However, given the aggressive nationalism and macho approach to militarization, the task of peacemaking has become all the more difficult. India and Pakistan have not been receptive to the idea of nuclear disarmament. Ministers of the current government at the center did not have the courtesy to meet a delegation from the Nobel Prize-winning organization IPPNW in March 2018 at an international seminar on the TPNW in New Delhi. Previously, all ministers, including the President and the Prime Minister, had shown willingness to engage with these delegations.
Under these circumstances, it has become important to engage in discussions to make South Asia a Nuclear Weapon Free Zone (NFZ). Currently, such zones exist in Latin America, the Caribbean, the South Pacific, Southeast Asia, the entire African continent and Central Asia, which cover 39% of the world’s population.
Chairman of an NGO, Blue Banner, Dr. J. Enkhsaikhan of Mongolia is quite vocal on the need for Nuclear Weapon Free Zones (NWFZ). According to him, these are recognized as important and practical regional measures by non-nuclear-weapon states (ENDAN) to promote nuclear non-proliferation goals and build confidence among states. While the concept covers regional zones, Mongolia set an example by declaring its territory a single-state nuclear-weapon-free zone in 1992.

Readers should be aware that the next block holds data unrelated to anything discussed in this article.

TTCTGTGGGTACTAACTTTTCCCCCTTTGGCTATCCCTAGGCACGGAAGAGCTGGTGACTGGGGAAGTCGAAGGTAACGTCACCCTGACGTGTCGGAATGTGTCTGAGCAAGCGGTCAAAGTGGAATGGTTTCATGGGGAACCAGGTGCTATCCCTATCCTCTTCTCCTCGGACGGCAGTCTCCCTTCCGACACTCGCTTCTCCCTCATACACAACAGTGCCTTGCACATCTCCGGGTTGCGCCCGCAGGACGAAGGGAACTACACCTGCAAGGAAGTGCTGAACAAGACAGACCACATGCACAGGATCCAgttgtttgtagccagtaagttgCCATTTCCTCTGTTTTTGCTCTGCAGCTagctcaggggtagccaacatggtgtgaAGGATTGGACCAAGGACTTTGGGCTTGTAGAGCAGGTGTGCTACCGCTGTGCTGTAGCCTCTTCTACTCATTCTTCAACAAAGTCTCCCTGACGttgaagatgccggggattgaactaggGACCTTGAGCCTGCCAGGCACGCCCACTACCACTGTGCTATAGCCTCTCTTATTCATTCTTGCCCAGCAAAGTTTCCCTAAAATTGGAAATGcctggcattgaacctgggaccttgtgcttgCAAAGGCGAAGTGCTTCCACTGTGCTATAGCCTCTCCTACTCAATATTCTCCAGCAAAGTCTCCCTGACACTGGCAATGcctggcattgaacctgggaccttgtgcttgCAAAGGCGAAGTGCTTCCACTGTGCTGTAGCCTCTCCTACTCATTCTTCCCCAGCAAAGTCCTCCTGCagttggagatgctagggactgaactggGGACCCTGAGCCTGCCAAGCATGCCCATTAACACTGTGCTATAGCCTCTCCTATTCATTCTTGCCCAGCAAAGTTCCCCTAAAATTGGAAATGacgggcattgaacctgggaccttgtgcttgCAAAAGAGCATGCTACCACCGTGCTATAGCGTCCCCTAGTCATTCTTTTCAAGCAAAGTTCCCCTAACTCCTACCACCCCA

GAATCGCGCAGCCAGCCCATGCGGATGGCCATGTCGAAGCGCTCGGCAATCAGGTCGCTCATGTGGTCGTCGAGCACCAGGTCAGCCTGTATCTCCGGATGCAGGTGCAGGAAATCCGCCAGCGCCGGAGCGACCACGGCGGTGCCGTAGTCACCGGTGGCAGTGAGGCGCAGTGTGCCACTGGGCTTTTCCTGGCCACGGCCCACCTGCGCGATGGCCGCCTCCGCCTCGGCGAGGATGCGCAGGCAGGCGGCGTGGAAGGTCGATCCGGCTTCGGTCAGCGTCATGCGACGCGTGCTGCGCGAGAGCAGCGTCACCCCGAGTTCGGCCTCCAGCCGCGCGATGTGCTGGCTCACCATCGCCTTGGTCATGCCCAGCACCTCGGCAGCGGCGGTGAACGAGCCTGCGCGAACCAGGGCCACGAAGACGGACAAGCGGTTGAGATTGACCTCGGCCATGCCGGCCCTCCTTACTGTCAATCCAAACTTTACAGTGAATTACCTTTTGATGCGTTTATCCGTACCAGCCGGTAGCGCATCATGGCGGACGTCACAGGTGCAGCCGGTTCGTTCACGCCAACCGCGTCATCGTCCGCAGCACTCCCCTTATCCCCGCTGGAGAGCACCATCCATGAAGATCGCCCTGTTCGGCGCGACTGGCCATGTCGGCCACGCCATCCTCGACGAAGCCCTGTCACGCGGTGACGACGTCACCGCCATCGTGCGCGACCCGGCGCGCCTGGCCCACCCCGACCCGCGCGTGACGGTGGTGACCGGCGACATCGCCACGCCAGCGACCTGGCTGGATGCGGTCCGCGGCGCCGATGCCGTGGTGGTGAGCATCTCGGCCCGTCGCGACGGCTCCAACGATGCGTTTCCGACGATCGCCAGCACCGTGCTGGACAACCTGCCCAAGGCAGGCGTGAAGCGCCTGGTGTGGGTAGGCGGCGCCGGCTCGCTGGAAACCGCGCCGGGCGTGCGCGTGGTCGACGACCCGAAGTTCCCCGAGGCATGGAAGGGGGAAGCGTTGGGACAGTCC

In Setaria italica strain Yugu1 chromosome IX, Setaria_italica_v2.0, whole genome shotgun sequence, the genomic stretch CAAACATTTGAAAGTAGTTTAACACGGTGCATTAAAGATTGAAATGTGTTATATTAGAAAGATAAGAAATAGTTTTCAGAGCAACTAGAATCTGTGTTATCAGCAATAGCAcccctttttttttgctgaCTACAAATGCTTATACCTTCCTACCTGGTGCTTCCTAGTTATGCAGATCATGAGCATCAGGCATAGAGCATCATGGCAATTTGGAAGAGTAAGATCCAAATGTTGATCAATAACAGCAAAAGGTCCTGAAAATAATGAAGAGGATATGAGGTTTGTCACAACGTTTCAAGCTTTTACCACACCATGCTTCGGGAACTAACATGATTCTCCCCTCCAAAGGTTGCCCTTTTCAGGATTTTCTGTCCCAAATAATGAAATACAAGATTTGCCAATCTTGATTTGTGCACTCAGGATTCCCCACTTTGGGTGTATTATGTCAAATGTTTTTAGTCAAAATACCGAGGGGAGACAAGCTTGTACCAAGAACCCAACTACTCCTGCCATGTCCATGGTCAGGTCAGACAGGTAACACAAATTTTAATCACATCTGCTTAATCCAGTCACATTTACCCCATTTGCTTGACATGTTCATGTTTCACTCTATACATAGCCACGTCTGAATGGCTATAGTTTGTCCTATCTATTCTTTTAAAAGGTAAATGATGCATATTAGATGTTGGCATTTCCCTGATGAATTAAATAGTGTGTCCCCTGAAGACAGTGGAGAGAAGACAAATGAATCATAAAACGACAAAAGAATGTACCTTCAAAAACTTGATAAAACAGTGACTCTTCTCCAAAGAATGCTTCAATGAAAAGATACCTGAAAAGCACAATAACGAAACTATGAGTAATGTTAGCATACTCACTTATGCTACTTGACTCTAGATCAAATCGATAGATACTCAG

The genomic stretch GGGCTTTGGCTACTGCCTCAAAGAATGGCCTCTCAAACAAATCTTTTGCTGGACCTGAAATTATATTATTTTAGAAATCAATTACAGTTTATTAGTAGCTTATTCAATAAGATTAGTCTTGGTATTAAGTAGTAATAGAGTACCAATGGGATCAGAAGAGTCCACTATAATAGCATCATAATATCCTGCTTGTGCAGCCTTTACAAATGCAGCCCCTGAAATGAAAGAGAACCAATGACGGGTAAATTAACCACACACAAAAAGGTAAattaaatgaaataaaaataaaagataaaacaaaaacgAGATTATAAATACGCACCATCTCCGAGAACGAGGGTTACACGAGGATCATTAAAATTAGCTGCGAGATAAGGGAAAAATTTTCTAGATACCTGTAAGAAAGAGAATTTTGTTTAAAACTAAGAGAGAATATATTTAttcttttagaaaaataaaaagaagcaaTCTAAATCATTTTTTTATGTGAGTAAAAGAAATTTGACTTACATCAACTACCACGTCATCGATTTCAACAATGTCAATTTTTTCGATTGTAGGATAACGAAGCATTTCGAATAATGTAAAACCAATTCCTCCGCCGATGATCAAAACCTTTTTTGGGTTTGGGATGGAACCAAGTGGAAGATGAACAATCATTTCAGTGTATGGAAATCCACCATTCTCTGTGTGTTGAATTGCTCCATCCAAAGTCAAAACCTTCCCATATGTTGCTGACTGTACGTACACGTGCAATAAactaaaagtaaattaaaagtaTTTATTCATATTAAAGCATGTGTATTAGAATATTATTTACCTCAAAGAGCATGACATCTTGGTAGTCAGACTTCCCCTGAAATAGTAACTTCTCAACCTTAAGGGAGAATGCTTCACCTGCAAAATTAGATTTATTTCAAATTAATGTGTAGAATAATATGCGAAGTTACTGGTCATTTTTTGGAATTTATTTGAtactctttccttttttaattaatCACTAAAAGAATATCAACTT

It is imperative that non-nuclear states in the South Asian region put pressure on India and Pakistan to abolish their nuclear weapons and make the region a ZEAN. With a long history of non-alignment and with people of India and Pakistan having the same cultural values and language, even relations, they will be overwhelmed by the idea. Peace activists and organizations need to push it forward and engage in dialogue on the issue. It seems like a difficult but not impossible task. The humanitarian benefits would be manifold. It is well known now that nuclear weapons could not save us from the pandemic. They have not even succeeded in alleviating the poverty and hunger so endemic in our region. Even if India and Pakistan do not want it, other non-nuclear-weapon countries in the region can declare South Asia as a ZEAN and put pressure on both countries. (API Service)
The author is Co-Chair, IPPNW.